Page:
Amia pushed open the door near the end of the hallway marked ‘Library.’ Slipping between the shelves, she carefully put the book back in its place. She glanced around and sniffed the line of books. So much knowledge of a world that was dead. Well, not forever. Her great-great grandchildren would live to see the real sun. She would have to settle for stories and dreams.
Having replaced the book, she strolled toward the practice field, which had, at one time been a football field. The bleach-ers, save for two sets, had all been taken down, and the metal and wood from them had been repurposed.
As she neared the practice field, she could see Justin demonstrating how to get out of a crier hug. The students’ heads bobbed as they followed his motions. He looked up from his demonstration and their eyes met. A mischievous grin broke across his face.
“Kids, did you know that Captain Risk can shoot an arrow straight through another arrow?” he said, giving her a charm-ing smile.
A soft murmur broke out among the children.
“Doesn’t seem related to grappling,” Amia said.
“Just for fun?” Justin countered.
“We have a lot of arrows just lying around, then?”
“Come on, Sis, as I remember, you, yourself wasted a lot of arrows perfecting that trick. I bet these kids would all work extra hard today if you’d show them.”
Amia glanced at the students’ excited grins and sighed. It was rare for her to do much of anything on the practice field with them, honestly. Not since she’d broken Lefty’s clavicle two years ago. And, of course, Justin’s half-missing finger. At some point, all of the parents in Armaria had quietly come together and demanded that she only be in charge of history and ethics.
Amia glowered at her brother and wordlessly walked over to the small rack of weapons. Removing a long bow, she made a few adjustments, set an arrow into its place and shot it. Her hands flew to replace it and the second arrow was in the air before the first had hit its mark. They drove deep into a tree at the edge of the woods.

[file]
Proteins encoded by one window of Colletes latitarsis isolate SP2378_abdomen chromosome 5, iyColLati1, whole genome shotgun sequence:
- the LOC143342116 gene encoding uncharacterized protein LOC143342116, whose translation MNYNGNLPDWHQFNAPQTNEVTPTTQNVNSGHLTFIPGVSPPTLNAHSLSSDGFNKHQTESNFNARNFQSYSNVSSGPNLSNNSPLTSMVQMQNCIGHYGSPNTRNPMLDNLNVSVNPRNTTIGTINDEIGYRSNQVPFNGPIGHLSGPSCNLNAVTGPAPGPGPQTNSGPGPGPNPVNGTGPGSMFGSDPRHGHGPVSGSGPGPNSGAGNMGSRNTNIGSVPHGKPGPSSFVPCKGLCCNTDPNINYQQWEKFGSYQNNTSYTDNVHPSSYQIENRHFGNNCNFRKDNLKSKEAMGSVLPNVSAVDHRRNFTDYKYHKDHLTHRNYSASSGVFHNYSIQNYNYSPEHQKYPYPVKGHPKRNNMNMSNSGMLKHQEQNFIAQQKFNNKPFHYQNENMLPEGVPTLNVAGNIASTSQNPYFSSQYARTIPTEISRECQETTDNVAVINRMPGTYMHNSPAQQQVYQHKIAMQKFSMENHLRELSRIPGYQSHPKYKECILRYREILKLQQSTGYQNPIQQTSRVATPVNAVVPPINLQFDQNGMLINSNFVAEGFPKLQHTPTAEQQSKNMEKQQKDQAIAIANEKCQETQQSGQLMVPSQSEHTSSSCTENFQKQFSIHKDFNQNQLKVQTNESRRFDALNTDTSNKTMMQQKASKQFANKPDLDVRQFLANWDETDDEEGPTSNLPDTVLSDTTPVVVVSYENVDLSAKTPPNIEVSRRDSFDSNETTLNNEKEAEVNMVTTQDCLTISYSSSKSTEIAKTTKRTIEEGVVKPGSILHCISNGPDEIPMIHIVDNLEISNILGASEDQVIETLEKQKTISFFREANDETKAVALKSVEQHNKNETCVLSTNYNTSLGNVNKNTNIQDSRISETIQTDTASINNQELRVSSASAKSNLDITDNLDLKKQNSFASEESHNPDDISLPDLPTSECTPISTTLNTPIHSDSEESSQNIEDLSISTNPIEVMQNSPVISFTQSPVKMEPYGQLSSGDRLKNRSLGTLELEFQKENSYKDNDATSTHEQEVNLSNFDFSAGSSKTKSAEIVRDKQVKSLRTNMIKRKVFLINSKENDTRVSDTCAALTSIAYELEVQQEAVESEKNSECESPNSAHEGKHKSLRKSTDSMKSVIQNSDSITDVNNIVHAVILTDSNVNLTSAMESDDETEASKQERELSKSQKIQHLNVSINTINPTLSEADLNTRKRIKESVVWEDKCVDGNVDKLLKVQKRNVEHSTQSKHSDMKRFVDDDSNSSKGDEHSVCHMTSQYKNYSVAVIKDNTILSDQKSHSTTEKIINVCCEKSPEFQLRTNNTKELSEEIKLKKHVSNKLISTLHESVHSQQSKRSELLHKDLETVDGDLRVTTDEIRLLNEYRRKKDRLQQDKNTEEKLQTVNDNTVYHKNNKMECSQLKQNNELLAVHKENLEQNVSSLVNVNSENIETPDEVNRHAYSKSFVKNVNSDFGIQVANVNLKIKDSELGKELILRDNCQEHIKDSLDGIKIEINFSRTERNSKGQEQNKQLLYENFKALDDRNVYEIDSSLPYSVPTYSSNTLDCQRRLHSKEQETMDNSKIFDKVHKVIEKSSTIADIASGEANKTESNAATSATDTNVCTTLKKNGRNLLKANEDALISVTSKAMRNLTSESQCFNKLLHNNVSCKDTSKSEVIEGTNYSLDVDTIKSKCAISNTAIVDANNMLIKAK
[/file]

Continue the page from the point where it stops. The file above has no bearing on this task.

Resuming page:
The students gave a loud whoop as they ran over to the tree. Amia didn’t have to look to know that the arrows had hit their mark. She almost never missed these days. Certainly not a still target. Justin was walking over to her, grinning. He’s more of a kid then the students sometimes. She opened her mouth to tease him when the hairs on the back of her neck stood up. Her eyes jerked to edge of the woods. Something’s out there.
“Everyone, hush,” she called, struggling to understand her sudden anxiety.
“For the love of the Governor, Mia, give them a minute to…” Justin’s voice trailed off. “Kids, come over here now!” he shouted.
At Justin’s voice, the students’ expressions switched from excitement to confusion. They turned to their teachers, glanc-ing wistfully back at the arrows. A second later there was a blood curdling howl from the forest. The students fled. “Crier!”
Amia jerked on a quiver from the training rack. “Run!” she screamed. At that moment a crier exploded from the tree line only a few yards from the kids.
“Don’t look back!” Justin was waving at them.
There was a chaos of movement. Kids tripped and stum-bled as they scrambled away from the trees. Danny, who had caught a glimpse of the crier, stood frozen with fear.
The crier let out blood-curdling cry and ran straight for him. Its cavernous mouth was open, baring its overabundance of jagged, half rotted teeth. Its beady, white-less eyes focused fully on the boy. Although she couldn’t see them at this dis-tance, Amia knew its two slit-like nostrils would be flared and sniffing wildly, taking in all possible prey in the area.